Perhaps some Oxford residents are still holding a grudge.   After all, he did say this about the town in an interview with Esquire magazine in 1963:

Some folks wouldn’t even speak when they passed me on the street. Then MGM came to town to film Intruder in the Dust, and that made some difference because I’d brought money into Oxford. But it wasn’t until the Nobel Prize that they really thawed out. They couldn’t understand my books, but they could understand thirty thousand dollars.

To give the man his due, he said enough things–brilliantly–that earned him two Pulitzers and two National Book Awards in addition to the Nobel prize for Literature.   Here are a few quotations from his writings, not among his best known, although I found them interesting.

People … have tried to evoke God or devil to justify them in what their glands insisted upon.  – Absalom, Absalom!

Nothing can destroy the good writer. The only thing that can alter the good writer is death. Good ones don’t have time to bother with success or getting rich.  – The Paris Review, spring 1956

People everywhere are about the same, but … it did seem that in a small town, where evil is harder to accomplish, where opportunities for privacy are scarcer, that people can invent more of it in other people’s names. Because that was all it required: that idea, that single idle word blown from mind to mind. – Light in August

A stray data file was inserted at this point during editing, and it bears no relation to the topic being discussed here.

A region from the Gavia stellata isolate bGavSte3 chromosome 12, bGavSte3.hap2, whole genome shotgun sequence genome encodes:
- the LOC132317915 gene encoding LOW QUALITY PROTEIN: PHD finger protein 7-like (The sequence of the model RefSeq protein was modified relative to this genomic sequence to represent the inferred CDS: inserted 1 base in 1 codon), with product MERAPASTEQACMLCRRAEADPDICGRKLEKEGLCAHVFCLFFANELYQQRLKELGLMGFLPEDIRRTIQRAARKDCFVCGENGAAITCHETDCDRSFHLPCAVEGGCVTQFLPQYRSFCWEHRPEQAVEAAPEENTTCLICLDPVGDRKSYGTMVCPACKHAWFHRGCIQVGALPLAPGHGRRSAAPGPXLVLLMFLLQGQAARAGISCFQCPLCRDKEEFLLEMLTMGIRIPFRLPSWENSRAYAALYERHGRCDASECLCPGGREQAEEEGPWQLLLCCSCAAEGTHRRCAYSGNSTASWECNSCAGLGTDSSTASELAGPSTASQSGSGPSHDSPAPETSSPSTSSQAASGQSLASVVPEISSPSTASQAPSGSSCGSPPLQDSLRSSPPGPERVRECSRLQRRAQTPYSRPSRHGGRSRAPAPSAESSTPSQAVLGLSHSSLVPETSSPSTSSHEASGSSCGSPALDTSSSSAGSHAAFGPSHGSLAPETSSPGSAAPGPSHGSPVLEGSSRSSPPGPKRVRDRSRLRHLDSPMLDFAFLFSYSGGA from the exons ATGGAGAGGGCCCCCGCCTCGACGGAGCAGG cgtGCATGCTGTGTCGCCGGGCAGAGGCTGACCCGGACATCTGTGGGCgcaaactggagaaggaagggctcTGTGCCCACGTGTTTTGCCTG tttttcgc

Kudos to the Weather Forecaster

It’s a snow day here and it’s lovely, a fairyland of white.  Our Southern yard is a winter wonderland, except for a little yellow snow-writing compliments of Scout-the-wonder-dog, and even that will be covered soon because the snow is still falling.

Thanks to Accu-weather, we knew it was coming.  Schools were closed, appointments were changed.   Forecasters are saying we could get 6 to 10 inches.  It’s definitely stay-at-home weather.

Like most areas of the South, our city doesn’t have enough snow plows to keep traffic moving.  They salt the bridges and the busiest streets before the snow starts, then the machinery they have is concentrated on the bridges and the main streets.  They won’t get to the residential streets.  Smart people wait it out.